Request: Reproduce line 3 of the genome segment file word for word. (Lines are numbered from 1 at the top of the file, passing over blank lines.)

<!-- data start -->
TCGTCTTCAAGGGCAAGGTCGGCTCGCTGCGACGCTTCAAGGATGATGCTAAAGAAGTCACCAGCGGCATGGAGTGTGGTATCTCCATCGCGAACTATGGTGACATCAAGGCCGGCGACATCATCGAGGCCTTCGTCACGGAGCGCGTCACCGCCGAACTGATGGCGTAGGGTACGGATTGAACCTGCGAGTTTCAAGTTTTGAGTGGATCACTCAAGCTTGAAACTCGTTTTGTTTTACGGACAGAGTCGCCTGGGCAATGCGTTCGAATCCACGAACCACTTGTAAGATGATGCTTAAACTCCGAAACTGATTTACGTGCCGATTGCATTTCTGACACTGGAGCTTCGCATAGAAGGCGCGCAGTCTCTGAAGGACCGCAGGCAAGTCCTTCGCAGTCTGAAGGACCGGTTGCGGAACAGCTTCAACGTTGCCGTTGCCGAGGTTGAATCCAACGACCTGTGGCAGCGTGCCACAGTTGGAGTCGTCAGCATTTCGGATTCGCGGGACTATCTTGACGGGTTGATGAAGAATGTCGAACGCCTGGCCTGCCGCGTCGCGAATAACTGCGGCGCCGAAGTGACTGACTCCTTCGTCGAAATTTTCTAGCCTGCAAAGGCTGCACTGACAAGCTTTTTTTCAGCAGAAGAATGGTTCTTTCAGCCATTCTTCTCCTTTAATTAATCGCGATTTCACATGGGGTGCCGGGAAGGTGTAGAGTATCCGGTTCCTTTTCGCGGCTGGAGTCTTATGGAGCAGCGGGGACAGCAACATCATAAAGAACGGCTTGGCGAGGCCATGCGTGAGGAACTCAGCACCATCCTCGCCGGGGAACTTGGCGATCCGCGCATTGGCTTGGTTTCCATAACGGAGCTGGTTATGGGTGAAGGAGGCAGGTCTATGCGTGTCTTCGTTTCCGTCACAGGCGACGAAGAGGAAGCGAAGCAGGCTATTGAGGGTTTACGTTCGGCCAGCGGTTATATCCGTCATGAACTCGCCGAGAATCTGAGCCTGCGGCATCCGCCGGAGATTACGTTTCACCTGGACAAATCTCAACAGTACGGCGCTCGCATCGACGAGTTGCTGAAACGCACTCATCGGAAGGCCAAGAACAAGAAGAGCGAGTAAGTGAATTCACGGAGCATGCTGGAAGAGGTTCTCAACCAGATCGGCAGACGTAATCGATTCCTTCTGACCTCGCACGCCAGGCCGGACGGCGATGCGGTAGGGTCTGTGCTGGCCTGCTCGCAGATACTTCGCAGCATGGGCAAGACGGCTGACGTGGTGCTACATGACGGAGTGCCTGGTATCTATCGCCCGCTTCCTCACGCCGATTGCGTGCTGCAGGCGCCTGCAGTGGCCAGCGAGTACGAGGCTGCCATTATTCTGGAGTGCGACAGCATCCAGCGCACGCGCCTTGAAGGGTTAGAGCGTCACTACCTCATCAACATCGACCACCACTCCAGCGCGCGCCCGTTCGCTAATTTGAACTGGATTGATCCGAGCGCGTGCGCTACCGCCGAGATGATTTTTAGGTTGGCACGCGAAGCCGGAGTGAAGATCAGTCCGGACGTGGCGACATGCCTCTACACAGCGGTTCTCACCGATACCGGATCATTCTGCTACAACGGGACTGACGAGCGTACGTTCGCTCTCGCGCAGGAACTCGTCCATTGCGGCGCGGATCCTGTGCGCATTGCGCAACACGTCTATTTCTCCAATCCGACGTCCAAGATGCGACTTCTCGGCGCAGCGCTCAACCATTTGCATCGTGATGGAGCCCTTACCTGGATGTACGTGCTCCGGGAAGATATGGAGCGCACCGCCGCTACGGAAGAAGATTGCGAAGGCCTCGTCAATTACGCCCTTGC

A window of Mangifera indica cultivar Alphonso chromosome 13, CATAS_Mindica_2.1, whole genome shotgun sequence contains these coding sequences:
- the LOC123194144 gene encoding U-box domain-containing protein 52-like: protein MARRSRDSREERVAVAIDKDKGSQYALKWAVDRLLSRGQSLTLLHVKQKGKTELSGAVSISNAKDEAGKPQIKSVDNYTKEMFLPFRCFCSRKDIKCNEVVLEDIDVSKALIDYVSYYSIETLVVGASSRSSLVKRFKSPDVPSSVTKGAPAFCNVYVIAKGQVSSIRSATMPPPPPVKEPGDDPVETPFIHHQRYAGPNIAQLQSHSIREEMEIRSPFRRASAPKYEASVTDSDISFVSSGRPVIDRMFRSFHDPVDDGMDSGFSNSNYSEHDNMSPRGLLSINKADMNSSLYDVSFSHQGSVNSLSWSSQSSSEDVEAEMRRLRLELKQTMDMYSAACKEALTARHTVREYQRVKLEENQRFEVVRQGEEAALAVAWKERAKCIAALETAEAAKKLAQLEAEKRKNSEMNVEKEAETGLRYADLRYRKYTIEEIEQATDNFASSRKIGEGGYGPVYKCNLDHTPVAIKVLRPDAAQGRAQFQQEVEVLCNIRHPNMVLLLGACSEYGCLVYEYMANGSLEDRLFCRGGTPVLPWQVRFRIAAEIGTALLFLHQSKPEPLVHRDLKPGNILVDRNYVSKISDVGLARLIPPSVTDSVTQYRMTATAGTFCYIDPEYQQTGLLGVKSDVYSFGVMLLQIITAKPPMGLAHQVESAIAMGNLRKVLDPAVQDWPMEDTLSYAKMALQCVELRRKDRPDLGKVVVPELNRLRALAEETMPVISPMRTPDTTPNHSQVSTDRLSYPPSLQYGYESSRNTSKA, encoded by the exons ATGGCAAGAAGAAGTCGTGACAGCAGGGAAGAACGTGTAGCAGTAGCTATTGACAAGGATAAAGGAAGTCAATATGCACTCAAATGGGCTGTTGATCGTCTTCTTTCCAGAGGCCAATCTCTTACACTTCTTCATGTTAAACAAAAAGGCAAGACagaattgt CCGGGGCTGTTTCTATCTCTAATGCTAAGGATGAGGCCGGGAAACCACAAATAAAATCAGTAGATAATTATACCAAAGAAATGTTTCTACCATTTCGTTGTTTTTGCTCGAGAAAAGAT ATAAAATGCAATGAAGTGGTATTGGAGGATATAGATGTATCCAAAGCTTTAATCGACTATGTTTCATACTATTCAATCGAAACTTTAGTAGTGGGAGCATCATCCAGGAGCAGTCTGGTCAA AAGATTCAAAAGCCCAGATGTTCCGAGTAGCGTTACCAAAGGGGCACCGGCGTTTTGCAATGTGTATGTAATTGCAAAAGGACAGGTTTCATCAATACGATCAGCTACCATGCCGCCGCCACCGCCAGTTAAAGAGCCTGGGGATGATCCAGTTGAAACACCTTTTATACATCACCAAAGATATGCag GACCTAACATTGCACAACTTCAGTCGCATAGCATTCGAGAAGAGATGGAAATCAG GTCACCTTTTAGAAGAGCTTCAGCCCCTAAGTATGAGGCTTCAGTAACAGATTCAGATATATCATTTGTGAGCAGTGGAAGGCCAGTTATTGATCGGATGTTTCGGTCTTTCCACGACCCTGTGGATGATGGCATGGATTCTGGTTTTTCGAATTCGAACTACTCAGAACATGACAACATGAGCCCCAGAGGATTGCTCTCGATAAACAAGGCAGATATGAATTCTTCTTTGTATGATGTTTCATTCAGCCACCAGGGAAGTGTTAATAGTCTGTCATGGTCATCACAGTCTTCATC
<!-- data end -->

- the LOC123194144 gene encoding U-box domain-containing protein 52-like: protein MARRSRDSREERVAVAIDKDKGSQYALKWAVDRLLSRGQSLTLLHVKQKGKTELSGAVSISNAKDEAGKPQIKSVDNYTKEMFLPFRCFCSRKDIKCNEVVLEDIDVSKALIDYVSYYSIETLVVGASSRSSLVKRFKSPDVPSSVTKGAPAFCNVYVIAKGQVSSIRSATMPPPPPVKEPGDDPVETPFIHHQRYAGPNIAQLQSHSIREEMEIRSPFRRASAPKYEASVTDSDISFVSSGRPVIDRMFRSFHDPVDDGMDSGFSNSNYSEHDNMSPRGLLSINKADMNSSLYDVSFSHQGSVNSLSWSSQSSSEDVEAEMRRLRLELKQTMDMYSAACKEALTARHTVREYQRVKLEENQRFEVVRQGEEAALAVAWKERAKCIAALETAEAAKKLAQLEAEKRKNSEMNVEKEAETGLRYADLRYRKYTIEEIEQATDNFASSRKIGEGGYGPVYKCNLDHTPVAIKVLRPDAAQGRAQFQQEVEVLCNIRHPNMVLLLGACSEYGCLVYEYMANGSLEDRLFCRGGTPVLPWQVRFRIAAEIGTALLFLHQSKPEPLVHRDLKPGNILVDRNYVSKISDVGLARLIPPSVTDSVTQYRMTATAGTFCYIDPEYQQTGLLGVKSDVYSFGVMLLQIITAKPPMGLAHQVESAIAMGNLRKVLDPAVQDWPMEDTLSYAKMALQCVELRRKDRPDLGKVVVPELNRLRALAEETMPVISPMRTPDTTPNHSQVSTDRLSYPPSLQYGYESSRNTSKA, encoded by the exons ATGGCAAGAAGAAGTCGTGACAGCAGGGAAGAACGTGTAGCAGTAGCTATTGACAAGGATAAAGGAAGTCAATATGCACTCAAATGGGCTGTTGATCGTCTTCTTTCCAGAGGCCAATCTCTTACACTTCTTCATGTTAAACAAAAAGGCAAGACagaattgt CCGGGGCTGTTTCTATCTCTAATGCTAAGGATGAGGCCGGGAAACCACAAATAAAATCAGTAGATAATTATACCAAAGAAATGTTTCTACCATTTCGTTGTTTTTGCTCGAGAAAAGAT ATAAAATGCAATGAAGTGGTATTGGAGGATATAGATGTATCCAAAGCTTTAATCGACTATGTTTCATACTATTCAATCGAAACTTTAGTAGTGGGAGCATCATCCAGGAGCAGTCTGGTCAA AAGATTCAAAAGCCCAGATGTTCCGAGTAGCGTTACCAAAGGGGCACCGGCGTTTTGCAATGTGTATGTAATTGCAAAAGGACAGGTTTCATCAATACGATCAGCTACCATGCCGCCGCCACCGCCAGTTAAAGAGCCTGGGGATGATCCAGTTGAAACACCTTTTATACATCACCAAAGATATGCag GACCTAACATTGCACAACTTCAGTCGCATAGCATTCGAGAAGAGATGGAAATCAG GTCACCTTTTAGAAGAGCTTCAGCCCCTAAGTATGAGGCTTCAGTAACAGATTCAGATATATCATTTGTGAGCAGTGGAAGGCCAGTTATTGATCGGATGTTTCGGTCTTTCCACGACCCTGTGGATGATGGCATGGATTCTGGTTTTTCGAATTCGAACTACTCAGAACATGACAACATGAGCCCCAGAGGATTGCTCTCGATAAACAAGGCAGATATGAATTCTTCTTTGTATGATGTTTCATTCAGCCACCAGGGAAGTGTTAATAGTCTGTCATGGTCATCACAGTCTTCATC